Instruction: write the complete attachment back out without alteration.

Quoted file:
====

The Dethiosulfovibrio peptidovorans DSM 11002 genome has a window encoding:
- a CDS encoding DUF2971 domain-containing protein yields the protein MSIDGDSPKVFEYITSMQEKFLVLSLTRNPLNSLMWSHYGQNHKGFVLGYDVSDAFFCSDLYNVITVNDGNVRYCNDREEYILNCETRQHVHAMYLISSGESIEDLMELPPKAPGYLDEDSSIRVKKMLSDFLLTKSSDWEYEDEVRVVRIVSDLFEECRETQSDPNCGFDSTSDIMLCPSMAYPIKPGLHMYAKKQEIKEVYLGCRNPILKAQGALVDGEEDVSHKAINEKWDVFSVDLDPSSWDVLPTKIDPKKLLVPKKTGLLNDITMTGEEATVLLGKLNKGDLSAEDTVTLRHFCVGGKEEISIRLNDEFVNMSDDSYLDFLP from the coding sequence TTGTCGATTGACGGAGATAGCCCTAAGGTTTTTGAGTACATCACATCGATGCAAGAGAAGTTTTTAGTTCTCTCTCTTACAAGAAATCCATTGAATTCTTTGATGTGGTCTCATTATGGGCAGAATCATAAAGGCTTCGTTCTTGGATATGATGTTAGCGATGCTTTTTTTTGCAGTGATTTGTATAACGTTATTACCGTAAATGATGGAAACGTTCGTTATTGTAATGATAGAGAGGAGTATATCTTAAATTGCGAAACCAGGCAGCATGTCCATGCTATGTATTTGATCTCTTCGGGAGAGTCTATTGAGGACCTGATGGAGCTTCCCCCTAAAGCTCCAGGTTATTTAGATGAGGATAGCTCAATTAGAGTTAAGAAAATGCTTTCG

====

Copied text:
The Dethiosulfovibrio peptidovorans DSM 11002 genome has a window encoding:
- a CDS encoding DUF2971 domain-containing protein yields the protein MSIDGDSPKVFEYITSMQEKFLVLSLTRNPLNSLMWSHYGQNHKGFVLGYDVSDAFFCSDLYNVITVNDGNVRYCNDREEYILNCETRQHVHAMYLISSGESIEDLMELPPKAPGYLDEDSSIRVKKMLSDFLLTKSSDWEYEDEVRVVRIVSDLFEECRETQSDPNCGFDSTSDIMLCPSMAYPIKPGLHMYAKKQEIKEVYLGCRNPILKAQGALVDGEEDVSHKAINEKWDVFSVDLDPSSWDVLPTKIDPKKLLVPKKTGLLNDITMTGEEATVLLGKLNKGDLSAEDTVTLRHFCVGGKEEISIRLNDEFVNMSDDSYLDFLP from the coding sequence TTGTCGATTGACGGAGATAGCCCTAAGGTTTTTGAGTACATCACATCGATGCAAGAGAAGTTTTTAGTTCTCTCTCTTACAAGAAATCCATTGAATTCTTTGATGTGGTCTCATTATGGGCAGAATCATAAAGGCTTCGTTCTTGGATATGATGTTAGCGATGCTTTTTTTTGCAGTGATTTGTATAACGTTATTACCGTAAATGATGGAAACGTTCGTTATTGTAATGATAGAGAGGAGTATATCTTAAATTGCGAAACCAGGCAGCATGTCCATGCTATGTATTTGATCTCTTCGGGAGAGTCTATTGAGGACCTGATGGAGCTTCCCCCTAAAGCTCCAGGTTATTTAGATGAGGATAGCTCAATTAGAGTTAAGAAAATGCTTTCG